Perhaps it could be argued that the incidence rate of injuries in the Commonwealth is still 'unacceptably high' and that prevention is better than compensation and rehabilitation. However, at least part of the motivation behind this Bill would also seem to be the need to address the costs of compensation and the potential limitations of outcome measures. As the Productivity Commission noted in 1993, '[t]he costs of work-related injury and illness are significantly influenced by the extent and effectiveness of preventive measures'.(35) Thus, in 1997 the Workplace Relations Minister's Council endorsed 'the reduction of the incidence, severity and cost of workplace injury and disease' as the 'high level objective' for reform of occupational health and safety and workers' compensation programs.(36)

Main Provisions

Registered Unions, Involved Unions and Representative Associations

Items 9-14 replace definitions relating to 'registered unions' and 'involved unions' with definitions relating to 'representative associations'. A 'registered union' is an organisation registered under the Industrial Relations Act 1988 (repealed) or declared under regulations to the OHS Act. Among other things, to be registered, the organisation must have existed for the purpose of 'furthering or protecting the interests of its members'.(37) A 'representative association' is an association of employees with a principle purpose to protect and promote the industrial interests of its members (proposed subsections 5(2A) and 5(2B)).

Item 13 defines a 'workplace association representative' as an employee at a workplace who is authorised by a representative association to represent it in that workplace.

Occupational Health and Safety

The OHS Act imposes a number of duties on employers, employees, manufacturers and suppliers of plant and substances and persons installing plant in a workplace. One of the key duties is the duty on the employer to develop an occupational health and safety policy.

Safety Management Arrangements

Currently, an employer is required to develop, in consultation with any involved unions, an occupational health and safety policy that will enable effective co-operation between the employer and employees in promoting and developing health, safety and welfare measures, and provide adequate review mechanisms of those measures.(38) The policy must also provide for an agreement to be made between the employer, employees and involved unions regarding continuing consultation on occupational health and safety matters.(39)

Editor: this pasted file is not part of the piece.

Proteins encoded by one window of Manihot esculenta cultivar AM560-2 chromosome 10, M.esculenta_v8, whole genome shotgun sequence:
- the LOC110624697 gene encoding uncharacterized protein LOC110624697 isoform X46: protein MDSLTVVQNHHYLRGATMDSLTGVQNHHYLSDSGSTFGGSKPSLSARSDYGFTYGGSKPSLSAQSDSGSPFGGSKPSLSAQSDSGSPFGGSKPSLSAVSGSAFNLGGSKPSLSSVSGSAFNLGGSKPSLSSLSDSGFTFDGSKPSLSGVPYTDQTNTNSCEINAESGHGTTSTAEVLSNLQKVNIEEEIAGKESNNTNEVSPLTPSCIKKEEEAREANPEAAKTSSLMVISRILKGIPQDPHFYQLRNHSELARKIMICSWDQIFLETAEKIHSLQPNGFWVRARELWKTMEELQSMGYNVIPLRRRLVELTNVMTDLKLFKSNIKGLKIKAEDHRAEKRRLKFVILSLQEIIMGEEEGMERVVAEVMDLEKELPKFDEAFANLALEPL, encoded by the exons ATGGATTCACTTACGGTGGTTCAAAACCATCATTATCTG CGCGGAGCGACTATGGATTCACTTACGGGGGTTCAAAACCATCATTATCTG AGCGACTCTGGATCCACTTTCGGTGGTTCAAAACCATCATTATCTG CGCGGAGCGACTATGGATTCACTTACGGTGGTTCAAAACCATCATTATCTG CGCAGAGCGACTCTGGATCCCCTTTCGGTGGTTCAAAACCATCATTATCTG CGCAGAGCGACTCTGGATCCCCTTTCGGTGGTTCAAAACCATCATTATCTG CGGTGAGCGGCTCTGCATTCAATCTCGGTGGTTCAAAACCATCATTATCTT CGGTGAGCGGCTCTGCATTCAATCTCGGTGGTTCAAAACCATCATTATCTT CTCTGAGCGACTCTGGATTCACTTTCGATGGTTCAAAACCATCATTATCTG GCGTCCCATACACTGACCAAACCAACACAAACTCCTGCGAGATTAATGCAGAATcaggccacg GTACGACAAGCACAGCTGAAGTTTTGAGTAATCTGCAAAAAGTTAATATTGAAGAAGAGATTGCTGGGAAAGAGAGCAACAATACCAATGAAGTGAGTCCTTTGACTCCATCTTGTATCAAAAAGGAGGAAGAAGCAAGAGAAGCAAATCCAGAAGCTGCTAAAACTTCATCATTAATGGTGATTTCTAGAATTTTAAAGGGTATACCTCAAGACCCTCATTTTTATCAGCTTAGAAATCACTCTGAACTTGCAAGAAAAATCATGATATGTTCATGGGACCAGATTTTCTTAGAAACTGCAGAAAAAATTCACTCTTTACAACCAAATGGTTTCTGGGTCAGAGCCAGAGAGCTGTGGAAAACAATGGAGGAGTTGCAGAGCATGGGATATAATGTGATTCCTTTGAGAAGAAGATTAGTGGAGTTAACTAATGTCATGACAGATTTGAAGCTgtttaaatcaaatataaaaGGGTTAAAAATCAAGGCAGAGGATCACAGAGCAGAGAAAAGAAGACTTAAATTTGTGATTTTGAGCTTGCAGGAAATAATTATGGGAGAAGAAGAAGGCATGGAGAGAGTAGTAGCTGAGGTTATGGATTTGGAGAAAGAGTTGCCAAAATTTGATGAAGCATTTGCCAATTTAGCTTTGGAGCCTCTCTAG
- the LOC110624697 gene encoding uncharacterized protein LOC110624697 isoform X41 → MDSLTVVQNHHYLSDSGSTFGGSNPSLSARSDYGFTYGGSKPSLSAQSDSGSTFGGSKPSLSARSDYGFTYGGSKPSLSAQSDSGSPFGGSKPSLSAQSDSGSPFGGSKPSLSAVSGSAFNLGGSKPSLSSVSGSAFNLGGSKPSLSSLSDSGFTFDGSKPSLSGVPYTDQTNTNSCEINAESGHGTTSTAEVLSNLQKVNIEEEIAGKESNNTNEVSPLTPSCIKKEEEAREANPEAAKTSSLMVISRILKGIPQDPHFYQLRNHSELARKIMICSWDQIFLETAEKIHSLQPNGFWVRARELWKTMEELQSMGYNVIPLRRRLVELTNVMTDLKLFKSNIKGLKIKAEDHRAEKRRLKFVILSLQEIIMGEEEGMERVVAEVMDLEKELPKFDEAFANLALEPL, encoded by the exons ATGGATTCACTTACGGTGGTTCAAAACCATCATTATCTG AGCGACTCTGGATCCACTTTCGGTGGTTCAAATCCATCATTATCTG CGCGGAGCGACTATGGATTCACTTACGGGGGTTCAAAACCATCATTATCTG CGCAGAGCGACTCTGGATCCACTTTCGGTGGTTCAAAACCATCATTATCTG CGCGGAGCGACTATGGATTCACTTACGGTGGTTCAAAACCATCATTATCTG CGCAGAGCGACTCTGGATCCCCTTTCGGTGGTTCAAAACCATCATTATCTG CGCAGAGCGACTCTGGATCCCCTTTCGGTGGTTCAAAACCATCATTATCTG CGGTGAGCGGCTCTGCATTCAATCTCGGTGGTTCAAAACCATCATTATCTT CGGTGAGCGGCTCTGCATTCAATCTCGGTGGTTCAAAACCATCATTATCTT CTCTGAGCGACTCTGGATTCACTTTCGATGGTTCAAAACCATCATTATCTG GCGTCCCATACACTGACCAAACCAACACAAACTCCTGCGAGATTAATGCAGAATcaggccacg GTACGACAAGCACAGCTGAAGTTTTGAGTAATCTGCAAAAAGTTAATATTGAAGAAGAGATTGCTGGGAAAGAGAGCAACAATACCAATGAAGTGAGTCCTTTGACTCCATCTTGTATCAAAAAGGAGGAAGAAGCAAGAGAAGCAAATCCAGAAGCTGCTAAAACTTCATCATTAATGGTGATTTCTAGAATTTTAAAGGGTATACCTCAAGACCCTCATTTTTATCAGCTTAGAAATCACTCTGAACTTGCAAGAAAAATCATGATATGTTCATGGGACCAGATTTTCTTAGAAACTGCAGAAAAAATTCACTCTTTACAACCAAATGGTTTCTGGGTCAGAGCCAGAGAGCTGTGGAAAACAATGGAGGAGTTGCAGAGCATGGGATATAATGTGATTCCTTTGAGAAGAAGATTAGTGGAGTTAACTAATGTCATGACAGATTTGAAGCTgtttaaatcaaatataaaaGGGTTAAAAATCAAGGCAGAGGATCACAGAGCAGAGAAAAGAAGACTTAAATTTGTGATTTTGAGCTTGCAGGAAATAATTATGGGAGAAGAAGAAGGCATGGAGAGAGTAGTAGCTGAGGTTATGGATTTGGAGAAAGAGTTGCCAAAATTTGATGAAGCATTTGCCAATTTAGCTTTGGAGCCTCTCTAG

Item 27 redrafts these provisions in the context of flexible workplace safety arrangements and the movement away from unions under the freedom of association principles. An employer is required to develop, in consultation with employees, 'safety management arrangements' that meet criteria similar to, but more explicit than, the above criteria. Key changes in the criteria include a requirement that variation mechanisms provide for consultation with employees and that there be a dispute resolution mechanism.

Item 30 provides that in developing 'safety management arrangements', an employer must have regard to advice given by the Safety, Rehabilitation and Compensation Commission. It also provides that individual employees may be involved in consultations or may choose to be represented by another employee at the workplace or, if there is no workplace representative, an employee or authorised member of the representative association.

Where a representative association receives a request by an employee or employees to become involved in consultations, it may apply for a certificate from the CEO of Comcare which provides evidence to the relevant employer regarding its right to become involved.

Among other things, the safety management arrangements must, where relevant, include provision for establishment and operation of the health and safety committee (item 27).

Installers of Plant

Currently contractors or other persons who erect or install any plant in a workplace must take all reasonably practicable steps to ensure that the installation process and the plant itself is not unsafe and does not constitute a health risk to employees who use the plant. Item 39 extends this duty of care to all employees at the relevant workplace.